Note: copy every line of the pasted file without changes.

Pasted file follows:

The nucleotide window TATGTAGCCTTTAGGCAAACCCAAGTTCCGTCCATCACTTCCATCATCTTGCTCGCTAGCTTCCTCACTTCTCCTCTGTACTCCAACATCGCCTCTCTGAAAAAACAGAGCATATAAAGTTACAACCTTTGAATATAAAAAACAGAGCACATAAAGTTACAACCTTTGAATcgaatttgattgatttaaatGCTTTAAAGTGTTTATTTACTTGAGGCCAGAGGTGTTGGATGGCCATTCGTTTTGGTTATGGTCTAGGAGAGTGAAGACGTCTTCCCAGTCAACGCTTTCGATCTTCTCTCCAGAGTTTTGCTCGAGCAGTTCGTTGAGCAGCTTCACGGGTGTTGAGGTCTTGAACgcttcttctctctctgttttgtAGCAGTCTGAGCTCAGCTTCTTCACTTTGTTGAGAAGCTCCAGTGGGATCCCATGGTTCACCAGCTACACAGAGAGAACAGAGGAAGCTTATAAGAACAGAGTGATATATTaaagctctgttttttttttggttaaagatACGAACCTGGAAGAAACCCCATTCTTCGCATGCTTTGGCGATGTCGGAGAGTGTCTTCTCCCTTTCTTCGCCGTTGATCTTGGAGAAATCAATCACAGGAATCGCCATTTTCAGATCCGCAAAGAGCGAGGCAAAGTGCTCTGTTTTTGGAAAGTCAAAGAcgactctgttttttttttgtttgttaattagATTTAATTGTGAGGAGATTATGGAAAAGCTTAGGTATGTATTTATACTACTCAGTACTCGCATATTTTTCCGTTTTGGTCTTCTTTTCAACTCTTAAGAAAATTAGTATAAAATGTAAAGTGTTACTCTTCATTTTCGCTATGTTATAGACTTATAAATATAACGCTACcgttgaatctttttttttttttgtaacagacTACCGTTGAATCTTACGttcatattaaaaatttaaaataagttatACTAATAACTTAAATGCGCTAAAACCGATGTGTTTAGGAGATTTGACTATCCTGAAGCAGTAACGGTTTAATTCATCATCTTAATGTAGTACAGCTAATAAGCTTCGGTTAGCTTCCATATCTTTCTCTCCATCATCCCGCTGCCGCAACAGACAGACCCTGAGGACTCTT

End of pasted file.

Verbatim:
The nucleotide window TATGTAGCCTTTAGGCAAACCCAAGTTCCGTCCATCACTTCCATCATCTTGCTCGCTAGCTTCCTCACTTCTCCTCTGTACTCCAACATCGCCTCTCTGAAAAAACAGAGCATATAAAGTTACAACCTTTGAATATAAAAAACAGAGCACATAAAGTTACAACCTTTGAATcgaatttgattgatttaaatGCTTTAAAGTGTTTATTTACTTGAGGCCAGAGGTGTTGGATGGCCATTCGTTTTGGTTATGGTCTAGGAGAGTGAAGACGTCTTCCCAGTCAACGCTTTCGATCTTCTCTCCAGAGTTTTGCTCGAGCAGTTCGTTGAGCAGCTTCACGGGTGTTGAGGTCTTGAACgcttcttctctctctgttttgtAGCAGTCTGAGCTCAGCTTCTTCACTTTGTTGAGAAGCTCCAGTGGGATCCCATGGTTCACCAGCTACACAGAGAGAACAGAGGAAGCTTATAAGAACAGAGTGATATATTaaagctctgttttttttttggttaaagatACGAACCTGGAAGAAACCCCATTCTTCGCATGCTTTGGCGATGTCGGAGAGTGTCTTCTCCCTTTCTTCGCCGTTGATCTTGGAGAAATCAATCACAGGAATCGCCATTTTCAGATCCGCAAAGAGCGAGGCAAAGTGCTCTGTTTTTGGAAAGTCAAAGAcgactctgttttttttttgtttgttaattagATTTAATTGTGAGGAGATTATGGAAAAGCTTAGGTATGTATTTATACTACTCAGTACTCGCATATTTTTCCGTTTTGGTCTTCTTTTCAACTCTTAAGAAAATTAGTATAAAATGTAAAGTGTTACTCTTCATTTTCGCTATGTTATAGACTTATAAATATAACGCTACcgttgaatctttttttttttttgtaacagacTACCGTTGAATCTTACGttcatattaaaaatttaaaataagttatACTAATAACTTAAATGCGCTAAAACCGATGTGTTTAGGAGATTTGACTATCCTGAAGCAGTAACGGTTTAATTCATCATCTTAATGTAGTACAGCTAATAAGCTTCGGTTAGCTTCCATATCTTTCTCTCCATCATCCCGCTGCCGCAACAGACAGACCCTGAGGACTCTT